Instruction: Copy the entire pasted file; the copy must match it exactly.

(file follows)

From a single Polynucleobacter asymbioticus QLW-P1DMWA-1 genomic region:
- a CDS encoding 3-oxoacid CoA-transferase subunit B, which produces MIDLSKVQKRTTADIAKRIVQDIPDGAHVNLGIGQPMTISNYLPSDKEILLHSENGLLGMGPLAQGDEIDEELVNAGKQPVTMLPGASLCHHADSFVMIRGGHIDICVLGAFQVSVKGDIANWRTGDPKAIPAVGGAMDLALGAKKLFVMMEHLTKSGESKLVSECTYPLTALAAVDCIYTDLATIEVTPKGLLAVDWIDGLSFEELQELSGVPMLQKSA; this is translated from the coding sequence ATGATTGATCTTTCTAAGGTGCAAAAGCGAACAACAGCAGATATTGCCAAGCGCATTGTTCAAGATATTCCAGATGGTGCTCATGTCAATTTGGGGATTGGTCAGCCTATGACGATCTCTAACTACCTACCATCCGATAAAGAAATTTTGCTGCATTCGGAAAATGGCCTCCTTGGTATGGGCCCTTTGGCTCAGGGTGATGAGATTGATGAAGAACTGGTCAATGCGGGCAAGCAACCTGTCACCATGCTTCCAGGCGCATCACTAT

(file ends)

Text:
From a single Polynucleobacter asymbioticus QLW-P1DMWA-1 genomic region:
- a CDS encoding 3-oxoacid CoA-transferase subunit B, which produces MIDLSKVQKRTTADIAKRIVQDIPDGAHVNLGIGQPMTISNYLPSDKEILLHSENGLLGMGPLAQGDEIDEELVNAGKQPVTMLPGASLCHHADSFVMIRGGHIDICVLGAFQVSVKGDIANWRTGDPKAIPAVGGAMDLALGAKKLFVMMEHLTKSGESKLVSECTYPLTALAAVDCIYTDLATIEVTPKGLLAVDWIDGLSFEELQELSGVPMLQKSA; this is translated from the coding sequence ATGATTGATCTTTCTAAGGTGCAAAAGCGAACAACAGCAGATATTGCCAAGCGCATTGTTCAAGATATTCCAGATGGTGCTCATGTCAATTTGGGGATTGGTCAGCCTATGACGATCTCTAACTACCTACCATCCGATAAAGAAATTTTGCTGCATTCGGAAAATGGCCTCCTTGGTATGGGCCCTTTGGCTCAGGGTGATGAGATTGATGAAGAACTGGTCAATGCGGGCAAGCAACCTGTCACCATGCTTCCAGGCGCATCACTAT